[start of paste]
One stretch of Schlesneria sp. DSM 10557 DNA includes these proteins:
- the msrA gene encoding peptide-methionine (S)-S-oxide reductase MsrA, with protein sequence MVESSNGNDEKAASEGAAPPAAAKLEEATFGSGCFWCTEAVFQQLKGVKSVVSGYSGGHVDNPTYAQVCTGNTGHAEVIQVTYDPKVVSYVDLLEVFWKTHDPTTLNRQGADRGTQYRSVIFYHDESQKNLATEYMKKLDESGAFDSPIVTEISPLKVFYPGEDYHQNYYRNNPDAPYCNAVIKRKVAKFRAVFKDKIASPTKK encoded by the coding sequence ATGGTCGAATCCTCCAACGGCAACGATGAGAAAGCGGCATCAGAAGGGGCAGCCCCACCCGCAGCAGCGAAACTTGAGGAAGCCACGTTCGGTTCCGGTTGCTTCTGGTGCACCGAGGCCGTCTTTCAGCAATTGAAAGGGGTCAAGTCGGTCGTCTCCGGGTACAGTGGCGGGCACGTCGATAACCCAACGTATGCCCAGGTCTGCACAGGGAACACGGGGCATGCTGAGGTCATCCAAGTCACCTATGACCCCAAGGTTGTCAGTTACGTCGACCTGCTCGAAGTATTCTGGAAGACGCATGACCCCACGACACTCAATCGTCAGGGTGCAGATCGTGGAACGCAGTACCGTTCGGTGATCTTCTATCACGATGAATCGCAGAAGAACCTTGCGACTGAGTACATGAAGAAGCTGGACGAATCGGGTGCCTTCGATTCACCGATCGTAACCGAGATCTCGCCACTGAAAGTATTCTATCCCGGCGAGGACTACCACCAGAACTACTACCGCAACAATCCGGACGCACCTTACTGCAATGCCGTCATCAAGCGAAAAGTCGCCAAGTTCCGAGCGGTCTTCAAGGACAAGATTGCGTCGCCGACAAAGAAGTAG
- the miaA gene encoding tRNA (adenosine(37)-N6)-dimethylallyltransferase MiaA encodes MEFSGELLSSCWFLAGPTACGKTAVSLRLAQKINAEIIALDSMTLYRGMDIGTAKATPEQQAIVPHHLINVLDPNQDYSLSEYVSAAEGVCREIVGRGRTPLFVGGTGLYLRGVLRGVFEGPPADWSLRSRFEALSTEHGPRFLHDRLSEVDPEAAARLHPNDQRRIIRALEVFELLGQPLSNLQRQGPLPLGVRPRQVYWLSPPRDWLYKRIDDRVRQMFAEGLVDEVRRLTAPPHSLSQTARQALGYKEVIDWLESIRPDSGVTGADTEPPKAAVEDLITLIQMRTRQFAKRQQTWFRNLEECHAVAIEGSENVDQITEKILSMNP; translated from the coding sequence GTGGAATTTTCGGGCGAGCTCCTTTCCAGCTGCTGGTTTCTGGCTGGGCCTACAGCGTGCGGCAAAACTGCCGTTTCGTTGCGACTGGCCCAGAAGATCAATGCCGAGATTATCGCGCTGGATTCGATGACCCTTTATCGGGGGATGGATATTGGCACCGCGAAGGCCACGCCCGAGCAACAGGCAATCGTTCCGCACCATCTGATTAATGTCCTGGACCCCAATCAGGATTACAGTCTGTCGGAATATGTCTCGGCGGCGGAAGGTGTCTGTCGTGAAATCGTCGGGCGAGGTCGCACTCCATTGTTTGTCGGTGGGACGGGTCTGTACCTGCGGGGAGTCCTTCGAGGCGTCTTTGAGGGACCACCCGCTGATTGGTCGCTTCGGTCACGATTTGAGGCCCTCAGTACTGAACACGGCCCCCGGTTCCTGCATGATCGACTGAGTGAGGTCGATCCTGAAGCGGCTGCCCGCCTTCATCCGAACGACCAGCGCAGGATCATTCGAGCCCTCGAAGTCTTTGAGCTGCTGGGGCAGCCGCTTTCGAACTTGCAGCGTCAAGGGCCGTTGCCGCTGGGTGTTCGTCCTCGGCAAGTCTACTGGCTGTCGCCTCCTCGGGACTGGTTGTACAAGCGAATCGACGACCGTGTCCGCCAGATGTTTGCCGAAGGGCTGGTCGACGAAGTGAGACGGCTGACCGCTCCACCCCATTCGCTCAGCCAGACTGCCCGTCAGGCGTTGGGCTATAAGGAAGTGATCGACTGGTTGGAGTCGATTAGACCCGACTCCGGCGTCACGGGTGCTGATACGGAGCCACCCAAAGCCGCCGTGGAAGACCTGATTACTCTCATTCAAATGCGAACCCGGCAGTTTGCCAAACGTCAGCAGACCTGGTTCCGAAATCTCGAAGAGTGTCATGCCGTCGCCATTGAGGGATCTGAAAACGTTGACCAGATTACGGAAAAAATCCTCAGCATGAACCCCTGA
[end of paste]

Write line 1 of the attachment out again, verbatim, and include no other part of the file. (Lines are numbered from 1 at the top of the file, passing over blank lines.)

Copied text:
One stretch of Schlesneria sp. DSM 10557 DNA includes these proteins: